Now concerning the matters about which you wrote: “It is good for a man not to have sexual relations with a woman.” But because of the temptation to sexual immorality, each man should have his own wife and each woman her own husband. The husband should give to his wife her conjugal rights, and likewise the wife to her husband. For the wife does not have authority over her own body, but the husband does. Likewise the husband does not have authority over his own body, but the wife does. Do not deprive one another, except perhaps by agreement for a limited time, that you may devote yourselves to prayer; but then come together again, so that Satan may not tempt you because of your lack of self-control. ... (1 Corinthians 7:1-40)

Let marriage be held in honor among all, and let the marriage bed be undefiled, for God will judge the sexually immoral and adulterous. (Hebrews 13:4 ESV)

For you may be sure of this, that everyone who is sexually immoral or impure, or who is covetous (that is, an idolater), has no inheritance in the kingdom of Christ and God.( Ephesians 5:5)

For many people, even for many Christians, the grass always seems greener somewhere away from one's own spouse. The world used to take adultery seriously, but how things have changed. The tabloids and TV chat shows send the message that adultery is -- well, normal. "Everybody's doing it" becomes a moral guideline, pushing aside that rather blunt statement in the Ten Commandments:

Do not commit adultery.

Are there forces tearing your relationships? It might be a marriage or a relationship with a friend or family member. Restoring those relationships may require you to take a risk. Whether you were wronged or you are at fault, what can you do to begin the process of rebuilding that relationship?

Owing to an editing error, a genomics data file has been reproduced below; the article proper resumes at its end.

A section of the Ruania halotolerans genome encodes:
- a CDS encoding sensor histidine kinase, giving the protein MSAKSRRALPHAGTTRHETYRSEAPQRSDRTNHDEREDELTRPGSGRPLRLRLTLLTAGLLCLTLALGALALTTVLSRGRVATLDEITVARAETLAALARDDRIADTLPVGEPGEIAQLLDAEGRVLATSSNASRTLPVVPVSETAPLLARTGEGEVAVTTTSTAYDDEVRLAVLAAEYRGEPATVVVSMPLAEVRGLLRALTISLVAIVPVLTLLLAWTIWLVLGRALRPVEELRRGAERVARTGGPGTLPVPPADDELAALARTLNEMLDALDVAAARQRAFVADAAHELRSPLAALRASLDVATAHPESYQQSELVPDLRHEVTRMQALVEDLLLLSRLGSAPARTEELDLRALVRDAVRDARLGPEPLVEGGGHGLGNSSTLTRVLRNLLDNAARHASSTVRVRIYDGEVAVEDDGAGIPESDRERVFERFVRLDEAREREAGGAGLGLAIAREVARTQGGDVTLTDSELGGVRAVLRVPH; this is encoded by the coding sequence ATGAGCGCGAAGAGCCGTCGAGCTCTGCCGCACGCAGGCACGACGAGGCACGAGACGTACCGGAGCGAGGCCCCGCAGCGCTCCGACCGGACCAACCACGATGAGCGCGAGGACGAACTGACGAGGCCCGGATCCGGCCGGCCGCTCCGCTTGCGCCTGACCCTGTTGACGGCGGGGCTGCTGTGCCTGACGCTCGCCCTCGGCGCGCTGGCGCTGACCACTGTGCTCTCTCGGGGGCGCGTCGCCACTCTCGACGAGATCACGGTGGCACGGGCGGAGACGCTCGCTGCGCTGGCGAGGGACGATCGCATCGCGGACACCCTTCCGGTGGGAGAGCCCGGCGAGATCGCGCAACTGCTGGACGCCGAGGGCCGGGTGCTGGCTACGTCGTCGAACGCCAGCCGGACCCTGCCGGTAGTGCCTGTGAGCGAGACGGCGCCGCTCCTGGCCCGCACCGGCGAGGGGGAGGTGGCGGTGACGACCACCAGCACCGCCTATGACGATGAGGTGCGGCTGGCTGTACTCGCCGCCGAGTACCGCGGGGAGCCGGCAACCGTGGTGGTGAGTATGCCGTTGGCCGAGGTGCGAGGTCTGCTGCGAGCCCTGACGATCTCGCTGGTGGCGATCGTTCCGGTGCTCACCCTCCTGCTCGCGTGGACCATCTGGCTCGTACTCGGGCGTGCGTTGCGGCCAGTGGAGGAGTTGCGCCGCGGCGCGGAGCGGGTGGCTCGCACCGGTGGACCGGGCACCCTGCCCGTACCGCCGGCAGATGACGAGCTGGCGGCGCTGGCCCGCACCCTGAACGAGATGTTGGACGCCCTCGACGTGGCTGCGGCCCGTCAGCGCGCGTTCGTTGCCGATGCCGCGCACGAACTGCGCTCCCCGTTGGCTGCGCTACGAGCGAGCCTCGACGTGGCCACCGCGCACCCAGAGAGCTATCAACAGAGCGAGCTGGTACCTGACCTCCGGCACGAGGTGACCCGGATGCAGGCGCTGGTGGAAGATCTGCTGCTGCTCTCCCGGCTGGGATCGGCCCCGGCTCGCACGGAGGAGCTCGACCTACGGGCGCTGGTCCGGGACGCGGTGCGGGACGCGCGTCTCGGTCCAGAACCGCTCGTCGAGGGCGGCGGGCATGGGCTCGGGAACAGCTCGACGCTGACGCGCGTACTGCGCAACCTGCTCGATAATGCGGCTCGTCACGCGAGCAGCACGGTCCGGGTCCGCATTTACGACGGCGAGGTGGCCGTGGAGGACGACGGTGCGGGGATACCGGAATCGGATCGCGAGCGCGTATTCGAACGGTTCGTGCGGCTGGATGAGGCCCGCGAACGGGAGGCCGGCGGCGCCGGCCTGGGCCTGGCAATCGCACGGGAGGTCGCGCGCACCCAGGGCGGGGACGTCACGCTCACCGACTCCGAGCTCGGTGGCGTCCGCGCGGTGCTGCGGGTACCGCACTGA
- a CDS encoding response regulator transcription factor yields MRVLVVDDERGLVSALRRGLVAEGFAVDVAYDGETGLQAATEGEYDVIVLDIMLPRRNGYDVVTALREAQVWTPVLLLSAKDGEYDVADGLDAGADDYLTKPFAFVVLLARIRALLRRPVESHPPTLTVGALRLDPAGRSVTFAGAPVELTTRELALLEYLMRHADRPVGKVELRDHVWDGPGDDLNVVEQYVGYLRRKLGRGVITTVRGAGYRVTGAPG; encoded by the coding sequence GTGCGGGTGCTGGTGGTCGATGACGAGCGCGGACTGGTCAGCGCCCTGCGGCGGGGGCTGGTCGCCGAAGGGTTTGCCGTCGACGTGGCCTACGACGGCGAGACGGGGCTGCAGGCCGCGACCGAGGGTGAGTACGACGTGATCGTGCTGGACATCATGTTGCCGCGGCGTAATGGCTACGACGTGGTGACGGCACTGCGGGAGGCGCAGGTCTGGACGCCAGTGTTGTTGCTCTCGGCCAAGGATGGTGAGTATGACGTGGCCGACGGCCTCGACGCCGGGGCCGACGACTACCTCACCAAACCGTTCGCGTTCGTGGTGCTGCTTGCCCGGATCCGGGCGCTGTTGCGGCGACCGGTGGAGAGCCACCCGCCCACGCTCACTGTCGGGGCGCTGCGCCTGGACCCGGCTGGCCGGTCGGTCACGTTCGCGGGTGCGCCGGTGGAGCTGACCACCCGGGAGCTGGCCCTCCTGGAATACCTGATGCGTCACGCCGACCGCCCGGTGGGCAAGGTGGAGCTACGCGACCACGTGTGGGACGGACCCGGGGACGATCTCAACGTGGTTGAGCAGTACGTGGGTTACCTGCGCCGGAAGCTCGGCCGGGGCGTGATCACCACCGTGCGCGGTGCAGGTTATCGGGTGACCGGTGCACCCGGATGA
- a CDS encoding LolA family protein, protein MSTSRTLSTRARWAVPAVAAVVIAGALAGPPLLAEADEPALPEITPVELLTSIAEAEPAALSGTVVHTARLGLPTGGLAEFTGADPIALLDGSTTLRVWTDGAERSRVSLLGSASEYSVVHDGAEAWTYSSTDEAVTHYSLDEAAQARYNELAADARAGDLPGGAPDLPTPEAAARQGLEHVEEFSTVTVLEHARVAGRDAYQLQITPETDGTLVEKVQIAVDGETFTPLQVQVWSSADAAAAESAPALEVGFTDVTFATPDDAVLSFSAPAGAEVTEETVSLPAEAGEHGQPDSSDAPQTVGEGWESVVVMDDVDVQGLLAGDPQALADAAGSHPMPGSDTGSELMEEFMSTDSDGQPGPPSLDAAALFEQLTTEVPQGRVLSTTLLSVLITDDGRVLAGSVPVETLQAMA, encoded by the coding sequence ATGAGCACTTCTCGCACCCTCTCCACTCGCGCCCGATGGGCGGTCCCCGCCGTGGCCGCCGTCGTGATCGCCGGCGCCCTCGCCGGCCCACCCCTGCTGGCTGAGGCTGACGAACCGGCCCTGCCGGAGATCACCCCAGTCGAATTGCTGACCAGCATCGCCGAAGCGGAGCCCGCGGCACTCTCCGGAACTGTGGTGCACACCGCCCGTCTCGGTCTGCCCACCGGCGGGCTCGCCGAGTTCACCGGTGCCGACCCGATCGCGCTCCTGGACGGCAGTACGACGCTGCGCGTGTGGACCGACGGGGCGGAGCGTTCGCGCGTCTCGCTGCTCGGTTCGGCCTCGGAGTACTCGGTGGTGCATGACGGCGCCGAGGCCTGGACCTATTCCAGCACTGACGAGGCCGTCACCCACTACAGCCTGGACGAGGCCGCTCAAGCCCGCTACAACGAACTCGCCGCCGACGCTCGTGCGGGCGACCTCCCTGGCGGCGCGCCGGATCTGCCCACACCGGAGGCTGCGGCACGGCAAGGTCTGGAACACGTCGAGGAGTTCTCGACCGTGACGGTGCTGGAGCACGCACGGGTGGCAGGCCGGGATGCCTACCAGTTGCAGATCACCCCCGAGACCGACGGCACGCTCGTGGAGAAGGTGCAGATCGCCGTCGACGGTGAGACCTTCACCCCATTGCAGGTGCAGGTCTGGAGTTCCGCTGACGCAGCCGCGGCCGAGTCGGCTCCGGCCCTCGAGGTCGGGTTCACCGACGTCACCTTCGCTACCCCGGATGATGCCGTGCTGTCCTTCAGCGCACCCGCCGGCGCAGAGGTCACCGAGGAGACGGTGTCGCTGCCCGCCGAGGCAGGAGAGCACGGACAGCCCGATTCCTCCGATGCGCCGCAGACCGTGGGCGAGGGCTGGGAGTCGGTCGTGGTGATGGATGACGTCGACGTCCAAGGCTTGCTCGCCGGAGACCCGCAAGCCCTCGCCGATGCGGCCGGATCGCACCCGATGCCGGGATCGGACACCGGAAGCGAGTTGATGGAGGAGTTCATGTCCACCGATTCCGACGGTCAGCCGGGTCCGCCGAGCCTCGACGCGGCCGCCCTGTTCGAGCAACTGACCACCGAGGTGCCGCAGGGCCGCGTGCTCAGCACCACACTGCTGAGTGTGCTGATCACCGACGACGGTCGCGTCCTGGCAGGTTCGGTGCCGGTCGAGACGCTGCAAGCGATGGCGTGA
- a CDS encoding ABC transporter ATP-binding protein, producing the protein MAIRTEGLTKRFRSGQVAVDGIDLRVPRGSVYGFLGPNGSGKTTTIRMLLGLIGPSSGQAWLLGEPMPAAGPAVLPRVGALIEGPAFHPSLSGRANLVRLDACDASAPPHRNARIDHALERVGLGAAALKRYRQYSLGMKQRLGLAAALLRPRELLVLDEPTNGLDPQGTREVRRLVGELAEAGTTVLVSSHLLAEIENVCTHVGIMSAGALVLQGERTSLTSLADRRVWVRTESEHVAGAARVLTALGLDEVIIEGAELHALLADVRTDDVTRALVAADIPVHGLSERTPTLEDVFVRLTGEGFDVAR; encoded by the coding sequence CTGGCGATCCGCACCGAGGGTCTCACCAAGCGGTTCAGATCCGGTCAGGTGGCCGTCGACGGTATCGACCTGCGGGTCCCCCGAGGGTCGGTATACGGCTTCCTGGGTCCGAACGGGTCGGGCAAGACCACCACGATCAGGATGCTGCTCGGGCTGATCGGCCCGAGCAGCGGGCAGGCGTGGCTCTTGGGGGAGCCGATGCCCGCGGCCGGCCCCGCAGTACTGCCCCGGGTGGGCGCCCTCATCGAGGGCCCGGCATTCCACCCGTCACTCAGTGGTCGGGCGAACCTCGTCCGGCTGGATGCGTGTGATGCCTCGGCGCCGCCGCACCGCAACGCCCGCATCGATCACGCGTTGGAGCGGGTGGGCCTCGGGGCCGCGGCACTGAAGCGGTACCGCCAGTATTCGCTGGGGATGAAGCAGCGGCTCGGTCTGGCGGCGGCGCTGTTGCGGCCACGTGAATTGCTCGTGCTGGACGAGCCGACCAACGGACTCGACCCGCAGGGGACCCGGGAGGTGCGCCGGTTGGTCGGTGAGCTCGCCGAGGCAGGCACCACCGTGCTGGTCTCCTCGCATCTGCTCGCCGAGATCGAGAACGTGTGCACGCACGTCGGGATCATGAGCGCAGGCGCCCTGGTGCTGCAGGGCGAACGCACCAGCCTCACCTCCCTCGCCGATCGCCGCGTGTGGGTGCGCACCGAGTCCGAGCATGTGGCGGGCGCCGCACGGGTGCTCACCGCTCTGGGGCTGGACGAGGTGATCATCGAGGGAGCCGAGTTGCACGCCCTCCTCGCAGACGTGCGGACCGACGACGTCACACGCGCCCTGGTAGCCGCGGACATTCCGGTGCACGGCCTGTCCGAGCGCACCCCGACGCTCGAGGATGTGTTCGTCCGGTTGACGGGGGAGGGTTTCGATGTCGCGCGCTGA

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We are living in an age where sin is portrayed as a mere illness of the body or mind; when sin is denied or laughed off, when sin is rationalized as merely doing one's own thing, or doing what comes naturally. But a belief in the Holy God and respect for the authority of his word demands that adultery be recognized and acknowledged for what it is . . . sin.

The seriousness of the sin of adultery can be seen in several ways. Under the law of Moses the penalty was death by stoning. (Deuteronomy 22:21 ff, John 8:4,5). Again, the only ground that God gave for divorcing one's mate was sexual immorality. He said, "Whosoever shall put away his wife, saving for the cause of fornication, causeth her to commit adultery. And whosoever marry her that is divorced, committeth adultery" Matthew 5:32. But the seriousness of adultery is seen most clearly in the eternal punishment of those who commit the sin. An impenitent adulterer cannot go to heaven. Ephesians 5:5 says: " "No whoremonger, no unclean person hath an inheritance in the Kingdom of Christ and of God." And in Colossians 3:6, we are told that because fornication, uncleanness, and inordinate affection, the wrath of God comes on the children of disobedience.

Adultery is the complete corruption of God’s good creation of marriage. Through the sin of adultery, Satan tempts us to seek sexual fulfillment in avenues other than the one God has ordained—within the bounds of monogamous, heterosexual marriage. Adultery rips at the fabric of society because it tears apart marriages and families which are the building blocks of society. God’s law in general, and the 7th commandment in particular, is held up as the standard for Christian behavior.

This is not the time to fall into temptation, lose hope or give up. This is the time for God's people to redouble their efforts. This is the time to reach out in the name of Christ. This is the time to repent and rebuild what has been damaged by sin and neglect.


Blessings,

Raj Kosaraju